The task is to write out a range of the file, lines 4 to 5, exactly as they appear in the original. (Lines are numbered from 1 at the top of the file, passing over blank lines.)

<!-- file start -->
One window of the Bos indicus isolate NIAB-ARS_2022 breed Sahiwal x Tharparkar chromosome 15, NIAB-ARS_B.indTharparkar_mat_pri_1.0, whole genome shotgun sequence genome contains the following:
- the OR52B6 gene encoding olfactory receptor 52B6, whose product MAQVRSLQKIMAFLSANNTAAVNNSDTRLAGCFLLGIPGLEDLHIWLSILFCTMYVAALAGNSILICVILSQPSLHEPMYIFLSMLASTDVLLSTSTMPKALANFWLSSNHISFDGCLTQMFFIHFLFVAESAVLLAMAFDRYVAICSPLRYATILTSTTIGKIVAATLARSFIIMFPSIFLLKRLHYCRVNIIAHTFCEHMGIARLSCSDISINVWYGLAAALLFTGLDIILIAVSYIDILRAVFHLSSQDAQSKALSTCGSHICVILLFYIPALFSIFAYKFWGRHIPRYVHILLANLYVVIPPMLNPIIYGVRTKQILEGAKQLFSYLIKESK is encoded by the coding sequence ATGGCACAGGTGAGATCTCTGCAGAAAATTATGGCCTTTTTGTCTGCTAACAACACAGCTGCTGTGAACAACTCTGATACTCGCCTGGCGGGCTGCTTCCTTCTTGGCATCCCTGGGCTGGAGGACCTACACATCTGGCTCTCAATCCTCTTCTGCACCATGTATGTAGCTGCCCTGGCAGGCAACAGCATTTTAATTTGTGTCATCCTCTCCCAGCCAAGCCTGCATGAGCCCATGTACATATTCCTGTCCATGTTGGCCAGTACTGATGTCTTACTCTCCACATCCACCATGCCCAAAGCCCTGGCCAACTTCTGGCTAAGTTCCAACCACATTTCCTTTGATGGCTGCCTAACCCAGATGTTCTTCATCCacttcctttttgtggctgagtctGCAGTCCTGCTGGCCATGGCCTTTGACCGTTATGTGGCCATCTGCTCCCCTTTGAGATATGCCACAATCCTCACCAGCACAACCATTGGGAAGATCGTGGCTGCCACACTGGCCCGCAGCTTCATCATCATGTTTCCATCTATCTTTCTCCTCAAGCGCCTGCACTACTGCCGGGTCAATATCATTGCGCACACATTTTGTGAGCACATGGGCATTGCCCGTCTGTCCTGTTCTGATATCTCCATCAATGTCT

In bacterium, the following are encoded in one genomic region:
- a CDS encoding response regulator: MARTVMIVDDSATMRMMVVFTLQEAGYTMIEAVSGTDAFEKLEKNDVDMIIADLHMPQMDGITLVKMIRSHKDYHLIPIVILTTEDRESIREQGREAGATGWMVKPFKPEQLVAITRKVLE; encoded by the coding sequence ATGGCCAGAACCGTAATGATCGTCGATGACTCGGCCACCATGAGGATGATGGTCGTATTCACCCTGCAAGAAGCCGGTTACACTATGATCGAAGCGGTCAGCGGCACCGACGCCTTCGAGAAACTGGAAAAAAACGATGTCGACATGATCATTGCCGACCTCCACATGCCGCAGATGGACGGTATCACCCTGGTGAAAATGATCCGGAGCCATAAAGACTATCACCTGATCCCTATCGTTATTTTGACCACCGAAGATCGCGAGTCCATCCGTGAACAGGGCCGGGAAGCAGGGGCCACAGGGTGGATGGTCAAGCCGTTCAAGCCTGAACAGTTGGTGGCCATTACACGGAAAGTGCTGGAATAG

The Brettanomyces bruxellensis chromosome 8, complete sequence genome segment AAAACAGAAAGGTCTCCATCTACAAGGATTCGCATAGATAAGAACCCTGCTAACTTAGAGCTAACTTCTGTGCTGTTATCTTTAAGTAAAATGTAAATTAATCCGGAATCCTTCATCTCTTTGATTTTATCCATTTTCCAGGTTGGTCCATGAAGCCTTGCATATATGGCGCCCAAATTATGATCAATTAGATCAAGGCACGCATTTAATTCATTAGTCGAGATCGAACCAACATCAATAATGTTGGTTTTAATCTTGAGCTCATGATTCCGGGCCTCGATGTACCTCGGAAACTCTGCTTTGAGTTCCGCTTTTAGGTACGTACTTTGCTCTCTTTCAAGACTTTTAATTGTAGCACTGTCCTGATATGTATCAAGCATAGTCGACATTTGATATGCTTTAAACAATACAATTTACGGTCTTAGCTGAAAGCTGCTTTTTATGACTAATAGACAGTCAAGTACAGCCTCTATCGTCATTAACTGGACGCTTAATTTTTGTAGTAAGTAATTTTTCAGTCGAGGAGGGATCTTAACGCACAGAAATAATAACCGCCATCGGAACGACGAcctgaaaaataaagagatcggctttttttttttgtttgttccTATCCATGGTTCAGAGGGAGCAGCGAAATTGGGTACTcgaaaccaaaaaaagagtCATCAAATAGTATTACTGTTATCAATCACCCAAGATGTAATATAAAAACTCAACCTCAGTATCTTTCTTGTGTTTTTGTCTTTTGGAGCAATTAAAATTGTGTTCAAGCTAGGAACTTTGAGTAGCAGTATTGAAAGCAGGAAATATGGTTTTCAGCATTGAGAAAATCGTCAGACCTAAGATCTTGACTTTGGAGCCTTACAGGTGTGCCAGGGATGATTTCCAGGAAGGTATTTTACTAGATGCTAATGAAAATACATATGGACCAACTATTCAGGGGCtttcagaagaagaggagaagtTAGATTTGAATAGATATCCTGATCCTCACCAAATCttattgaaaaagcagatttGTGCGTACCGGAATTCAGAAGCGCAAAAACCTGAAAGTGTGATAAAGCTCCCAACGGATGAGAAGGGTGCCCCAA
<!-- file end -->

- a CDS encoding response regulator: MARTVMIVDDSATMRMMVVFTLQEAGYTMIEAVSGTDAFEKLEKNDVDMIIADLHMPQMDGITLVKMIRSHKDYHLIPIVILTTEDRESIREQGREAGATGWMVKPFKPEQLVAITRKVLE; encoded by the coding sequence ATGGCCAGAACCGTAATGATCGTCGATGACTCGGCCACCATGAGGATGATGGTCGTATTCACCCTGCAAGAAGCCGGTTACACTATGATCGAAGCGGTCAGCGGCACCGACGCCTTCGAGAAACTGGAAAAAAACGATGTCGACATGATCATTGCCGACCTCCACATGCCGCAGATGGACGGTATCACCCTGGTGAAAATGATCCGGAGCCATAAAGACTATCACCTGATCCCTATCGTTATTTTGACCACCGAAGATCGCGAGTCCATCCGTGAACAGGGCCGGGAAGCAGGGGCCACAGGGTGGATGGTCAAGCCGTTCAAGCCTGAACAGTTGGTGGCCATTACACGGAAAGTGCTGGAATAG

The Brettanomyces bruxellensis chromosome 8, complete sequence genome segment AAAACAGAAAGGTCTCCATCTACAAGGATTCGCATAGATAAGAACCCTGCTAACTTAGAGCTAACTTCTGTGCTGTTATCTTTAAGTAAAATGTAAATTAATCCGGAATCCTTCATCTCTTTGATTTTATCCATTTTCCAGGTTGGTCCATGAAGCCTTGCATATATGGCGCCCAAATTATGATCAATTAGATCAAGGCACGCATTTAATTCATTAGTCGAGATCGAACCAACATCAATAATGTTGGTTTTAATCTTGAGCTCATGATTCCGGGCCTCGATGTACCTCGGAAACTCTGCTTTGAGTTCCGCTTTTAGGTACGTACTTTGCTCTCTTTCAAGACTTTTAATTGTAGCACTGTCCTGATATGTATCAAGCATAGTCGACATTTGATATGCTTTAAACAATACAATTTACGGTCTTAGCTGAAAGCTGCTTTTTATGACTAATAGACAGTCAAGTACAGCCTCTATCGTCATTAACTGGACGCTTAATTTTTGTAGTAAGTAATTTTTCAGTCGAGGAGGGATCTTAACGCACAGAAATAATAACCGCCATCGGAACGACGAcctgaaaaataaagagatcggctttttttttttgtttgttccTATCCATGGTTCAGAGGGAGCAGCGAAATTGGGTACTcgaaaccaaaaaaagagtCATCAAATAGTATTACTGTTATCAATCACCCAAGATGTAATATAAAAACTCAACCTCAGTATCTTTCTTGTGTTTTTGTCTTTTGGAGCAATTAAAATTGTGTTCAAGCTAGGAACTTTGAGTAGCAGTATTGAAAGCAGGAAATATGGTTTTCAGCATTGAGAAAATCGTCAGACCTAAGATCTTGACTTTGGAGCCTTACAGGTGTGCCAGGGATGATTTCCAGGAAGGTATTTTACTAGATGCTAATGAAAATACATATGGACCAACTATTCAGGGGCtttcagaagaagaggagaagtTAGATTTGAATAGATATCCTGATCCTCACCAAATCttattgaaaaagcagatttGTGCGTACCGGAATTCAGAAGCGCAAAAACCTGAAAGTGTGATAAAGCTCCCAACGGATGAGAAGGGTGCCCCAA